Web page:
• Editing the php.ini to enable the OCI8 module
  • Installing the Oracle Instant Client

The post also includes some example code you can use to ensure the connection is up and working, selecting information from the default database.







Nicolas Grekas: Making Symfony router lightning fast - 2/2

Thu, 22 Feb 2018 12:54:30 -0600

Nicolas Grekas has posted the second part of his look at the work that was done to increase the performance on the router in version 4 of the Symfony framework. In part one he covered some of the basic changes made to the router for faster matching. In this latest article he covers some of the "tweaks" made on top of this work to help improve things even more.

In Making Symfony’s Router 77.7x faster - 1/2, we learned how to build a faster URL matcher, using hash-map lookups for static routes, and combined regular expressions for routes with placeholders, while preserving all the advanced features of the Symfony router. However, more work was needed for some real world apps, as at least one of them experienced a slow down. Let’s see how fixing this provided us with (one of) the fastest PHP routers out there.

He then starts working through some of the newer changes to help "reclaim" some of the performance loss in certain situations. He talks about same-prefix route ordering, subpatterns and placeholders to change how the combined regular expressions perform the matching on the incoming URL. The result is an even more performant routing system that's 77 times faster than what they started with.




Matthias Noback: Mocking at architectural boundaries: persistence and time

Thu, 22 Feb 2018 11:07:35 -0600

In a new post to his site Matthias Noback takes a look at unit testing your code and how it can be "dangerous" if you use mocking/doubles in the wrong way (not effective testing). Instead, he makes the recommendation to mock at architectural boundaries, specifically looking at mocking persistence and time handling.

More and more I've come to realize that I've been mocking less and less. The thing is, creating test doubles is a very dangerous activity.

[...] For example, by creating a test double for the EntityManager, we're assuming that it will work well with any objects we'll pass to it. If you've ever debugged an issue with an EntityManager, you know that this is a bad assumption. Anything may go wrong: a mistake in the mapping, missing configuration for cascading persist/delete behavior, an issue with the database credentials, availability of the database server, network connectivity, a missing or invalid database schema, etc.

He then gets into the concepts behind mocking across the "architecturally significant boundaries" and what kind of functionality this involves. He then gets into the two different examples sharing some of the basic concepts and test examples for evaluating persistence and time handling. He finishes up with a look at some of the potential consequences ("outcomes" is really a better word) of refactoring your tests and code to follow these ideas.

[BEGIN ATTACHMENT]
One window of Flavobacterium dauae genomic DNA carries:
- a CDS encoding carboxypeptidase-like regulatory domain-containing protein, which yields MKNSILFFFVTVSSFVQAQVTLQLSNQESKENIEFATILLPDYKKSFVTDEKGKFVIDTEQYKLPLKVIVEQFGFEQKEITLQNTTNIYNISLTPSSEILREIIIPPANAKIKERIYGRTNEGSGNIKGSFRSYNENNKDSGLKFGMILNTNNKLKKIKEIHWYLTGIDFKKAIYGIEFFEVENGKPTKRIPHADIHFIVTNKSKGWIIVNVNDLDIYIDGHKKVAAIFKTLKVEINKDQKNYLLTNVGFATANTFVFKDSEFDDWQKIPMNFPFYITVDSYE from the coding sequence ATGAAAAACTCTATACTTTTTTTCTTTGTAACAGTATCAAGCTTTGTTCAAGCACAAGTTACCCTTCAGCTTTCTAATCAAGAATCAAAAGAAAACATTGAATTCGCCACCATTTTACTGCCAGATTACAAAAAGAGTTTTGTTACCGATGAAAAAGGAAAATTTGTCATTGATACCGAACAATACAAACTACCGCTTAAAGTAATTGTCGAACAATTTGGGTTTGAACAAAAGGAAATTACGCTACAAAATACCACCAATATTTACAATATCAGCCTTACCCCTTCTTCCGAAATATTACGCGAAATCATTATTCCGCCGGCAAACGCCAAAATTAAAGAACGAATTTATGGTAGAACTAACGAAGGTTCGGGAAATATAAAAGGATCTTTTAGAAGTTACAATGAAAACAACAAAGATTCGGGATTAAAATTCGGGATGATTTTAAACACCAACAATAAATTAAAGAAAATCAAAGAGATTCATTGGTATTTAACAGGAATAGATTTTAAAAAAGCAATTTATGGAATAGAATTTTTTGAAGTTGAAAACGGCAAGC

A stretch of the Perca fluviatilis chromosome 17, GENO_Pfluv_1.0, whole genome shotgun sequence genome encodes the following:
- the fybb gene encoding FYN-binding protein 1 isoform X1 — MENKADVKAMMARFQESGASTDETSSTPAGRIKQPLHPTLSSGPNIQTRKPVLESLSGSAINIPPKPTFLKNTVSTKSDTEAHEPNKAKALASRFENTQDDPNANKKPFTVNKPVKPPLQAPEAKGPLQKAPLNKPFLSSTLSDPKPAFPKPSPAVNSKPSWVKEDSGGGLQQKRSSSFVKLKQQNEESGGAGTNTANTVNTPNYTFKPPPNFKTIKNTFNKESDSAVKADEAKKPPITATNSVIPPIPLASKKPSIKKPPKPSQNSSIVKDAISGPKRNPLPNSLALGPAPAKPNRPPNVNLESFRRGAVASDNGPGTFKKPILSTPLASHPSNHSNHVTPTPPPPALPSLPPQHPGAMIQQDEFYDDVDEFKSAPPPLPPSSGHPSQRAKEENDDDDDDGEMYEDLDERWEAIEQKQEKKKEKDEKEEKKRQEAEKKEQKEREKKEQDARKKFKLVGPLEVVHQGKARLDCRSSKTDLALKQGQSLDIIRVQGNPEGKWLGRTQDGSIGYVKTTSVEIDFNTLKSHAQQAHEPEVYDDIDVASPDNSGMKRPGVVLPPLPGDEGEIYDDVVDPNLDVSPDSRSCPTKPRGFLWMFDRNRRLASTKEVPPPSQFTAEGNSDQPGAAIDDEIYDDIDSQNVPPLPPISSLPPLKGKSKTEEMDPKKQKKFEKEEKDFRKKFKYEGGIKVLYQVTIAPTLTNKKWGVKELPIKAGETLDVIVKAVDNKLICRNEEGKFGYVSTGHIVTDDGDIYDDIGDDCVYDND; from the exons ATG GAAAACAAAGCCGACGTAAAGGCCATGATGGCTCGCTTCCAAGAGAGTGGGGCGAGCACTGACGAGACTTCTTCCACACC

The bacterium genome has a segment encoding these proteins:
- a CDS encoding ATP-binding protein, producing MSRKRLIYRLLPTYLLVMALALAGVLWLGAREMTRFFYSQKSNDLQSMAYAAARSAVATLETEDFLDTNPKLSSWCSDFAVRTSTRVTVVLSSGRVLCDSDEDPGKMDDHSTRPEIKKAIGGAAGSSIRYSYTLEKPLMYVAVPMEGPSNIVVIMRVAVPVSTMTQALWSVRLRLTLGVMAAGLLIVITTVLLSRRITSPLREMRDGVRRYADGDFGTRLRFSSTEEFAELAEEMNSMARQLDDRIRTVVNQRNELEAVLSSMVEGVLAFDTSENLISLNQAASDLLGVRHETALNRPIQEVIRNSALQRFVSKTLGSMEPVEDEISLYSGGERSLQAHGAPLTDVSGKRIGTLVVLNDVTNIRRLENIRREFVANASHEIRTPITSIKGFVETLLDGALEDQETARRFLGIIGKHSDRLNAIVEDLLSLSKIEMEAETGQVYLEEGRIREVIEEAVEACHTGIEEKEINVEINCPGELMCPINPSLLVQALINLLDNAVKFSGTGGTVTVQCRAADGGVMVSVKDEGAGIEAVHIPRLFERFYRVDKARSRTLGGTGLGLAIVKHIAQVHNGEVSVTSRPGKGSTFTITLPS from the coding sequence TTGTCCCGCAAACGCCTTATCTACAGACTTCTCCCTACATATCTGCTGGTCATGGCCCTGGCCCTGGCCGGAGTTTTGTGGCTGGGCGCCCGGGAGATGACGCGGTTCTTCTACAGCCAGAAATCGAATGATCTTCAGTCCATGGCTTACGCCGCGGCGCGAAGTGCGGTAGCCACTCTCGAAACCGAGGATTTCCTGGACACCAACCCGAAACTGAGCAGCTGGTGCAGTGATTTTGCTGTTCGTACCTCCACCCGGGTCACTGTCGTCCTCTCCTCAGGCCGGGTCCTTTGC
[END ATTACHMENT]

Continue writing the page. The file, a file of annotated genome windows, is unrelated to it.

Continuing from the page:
Pehapkari.cz: Domain-Driven Design - Implementation

Thu, 22 Feb 2018 10:15:35 -0600

The Pehapkari.cz blog has continued their series covering domain-driven design with their latest post. In this new article they focus on the implementation of the concepts they've been covering starting with the domain model.

It is great to model something and now we have reached the point where we turn the model into the code. We will implement the model, no persistence, no input, only the most important part - the domain model. The implementation will be supported by tests and we will see how easy it is to test domain objects. We will also discuss the connection to the ubiquitous language and model and practical aspect of object encapsulation.

The tutorial then starts in covering the domain model structure and includes a few things to to think about during the implementation. It talks about reading values from the object and links to the full code on GitHub (rather than fill up the post with code). The post finishes by covering testing of the model, the idea of test-driven development and how it fits in with domain-driven design.




Laravel News: 5 Laravel Helpers to Make Your Life Easier

Thu, 22 Feb 2018 09:45:32 -0600

On the Laravel News site they've posted a new article with a listing of five useful helpers that come standard as a part of the Laravel framework.

There are a ton of helper methods in Laravel that make development more efficient. If you work with the framework, I encourage you to see what helpers you can introduce in your day-to-day work. In this blog post, I’d like to point out a few of my favorites.

The list in the post includes helpers for locating information in an array, pluralizing strings, throwing exceptions based on conditions and accessing object property values. For each item on the list there's a brief explanation and some sample code showing it in action (and what the result ends up being). The post finishes up by linking you over to the helpers page of the Laravel manual for more information and other handy functions to help reduce your own development time.